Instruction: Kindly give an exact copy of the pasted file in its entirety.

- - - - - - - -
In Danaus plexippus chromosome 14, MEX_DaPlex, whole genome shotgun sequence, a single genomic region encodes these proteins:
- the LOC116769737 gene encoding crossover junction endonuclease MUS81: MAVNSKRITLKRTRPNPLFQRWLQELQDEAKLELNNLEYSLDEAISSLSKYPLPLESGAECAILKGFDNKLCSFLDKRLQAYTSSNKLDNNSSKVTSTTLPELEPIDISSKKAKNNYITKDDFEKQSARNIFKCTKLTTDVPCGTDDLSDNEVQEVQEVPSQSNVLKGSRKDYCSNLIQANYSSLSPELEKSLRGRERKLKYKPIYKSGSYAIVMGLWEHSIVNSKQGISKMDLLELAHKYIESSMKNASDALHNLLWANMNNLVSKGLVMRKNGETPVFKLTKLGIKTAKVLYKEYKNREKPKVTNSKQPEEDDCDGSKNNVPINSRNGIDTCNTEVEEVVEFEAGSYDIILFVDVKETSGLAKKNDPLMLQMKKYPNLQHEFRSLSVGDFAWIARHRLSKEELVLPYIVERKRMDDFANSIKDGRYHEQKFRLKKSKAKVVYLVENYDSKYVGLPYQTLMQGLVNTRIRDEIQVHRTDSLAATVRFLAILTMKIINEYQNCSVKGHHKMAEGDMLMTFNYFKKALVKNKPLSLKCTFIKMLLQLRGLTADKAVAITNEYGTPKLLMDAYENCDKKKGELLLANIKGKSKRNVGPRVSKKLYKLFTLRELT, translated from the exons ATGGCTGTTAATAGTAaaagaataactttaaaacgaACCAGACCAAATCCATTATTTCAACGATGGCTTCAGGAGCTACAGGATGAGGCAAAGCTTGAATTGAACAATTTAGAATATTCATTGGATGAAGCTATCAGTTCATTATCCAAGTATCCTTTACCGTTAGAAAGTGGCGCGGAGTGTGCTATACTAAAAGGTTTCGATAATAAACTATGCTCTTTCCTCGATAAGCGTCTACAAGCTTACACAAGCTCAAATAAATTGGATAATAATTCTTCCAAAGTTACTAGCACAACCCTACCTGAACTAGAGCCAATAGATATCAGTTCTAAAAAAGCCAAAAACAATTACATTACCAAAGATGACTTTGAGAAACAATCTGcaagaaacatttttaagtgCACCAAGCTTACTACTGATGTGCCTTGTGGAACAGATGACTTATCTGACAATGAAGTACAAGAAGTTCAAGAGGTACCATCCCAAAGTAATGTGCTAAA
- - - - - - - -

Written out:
In Danaus plexippus chromosome 14, MEX_DaPlex, whole genome shotgun sequence, a single genomic region encodes these proteins:
- the LOC116769737 gene encoding crossover junction endonuclease MUS81: MAVNSKRITLKRTRPNPLFQRWLQELQDEAKLELNNLEYSLDEAISSLSKYPLPLESGAECAILKGFDNKLCSFLDKRLQAYTSSNKLDNNSSKVTSTTLPELEPIDISSKKAKNNYITKDDFEKQSARNIFKCTKLTTDVPCGTDDLSDNEVQEVQEVPSQSNVLKGSRKDYCSNLIQANYSSLSPELEKSLRGRERKLKYKPIYKSGSYAIVMGLWEHSIVNSKQGISKMDLLELAHKYIESSMKNASDALHNLLWANMNNLVSKGLVMRKNGETPVFKLTKLGIKTAKVLYKEYKNREKPKVTNSKQPEEDDCDGSKNNVPINSRNGIDTCNTEVEEVVEFEAGSYDIILFVDVKETSGLAKKNDPLMLQMKKYPNLQHEFRSLSVGDFAWIARHRLSKEELVLPYIVERKRMDDFANSIKDGRYHEQKFRLKKSKAKVVYLVENYDSKYVGLPYQTLMQGLVNTRIRDEIQVHRTDSLAATVRFLAILTMKIINEYQNCSVKGHHKMAEGDMLMTFNYFKKALVKNKPLSLKCTFIKMLLQLRGLTADKAVAITNEYGTPKLLMDAYENCDKKKGELLLANIKGKSKRNVGPRVSKKLYKLFTLRELT, translated from the exons ATGGCTGTTAATAGTAaaagaataactttaaaacgaACCAGACCAAATCCATTATTTCAACGATGGCTTCAGGAGCTACAGGATGAGGCAAAGCTTGAATTGAACAATTTAGAATATTCATTGGATGAAGCTATCAGTTCATTATCCAAGTATCCTTTACCGTTAGAAAGTGGCGCGGAGTGTGCTATACTAAAAGGTTTCGATAATAAACTATGCTCTTTCCTCGATAAGCGTCTACAAGCTTACACAAGCTCAAATAAATTGGATAATAATTCTTCCAAAGTTACTAGCACAACCCTACCTGAACTAGAGCCAATAGATATCAGTTCTAAAAAAGCCAAAAACAATTACATTACCAAAGATGACTTTGAGAAACAATCTGcaagaaacatttttaagtgCACCAAGCTTACTACTGATGTGCCTTGTGGAACAGATGACTTATCTGACAATGAAGTACAAGAAGTTCAAGAGGTACCATCCCAAAGTAATGTGCTAAA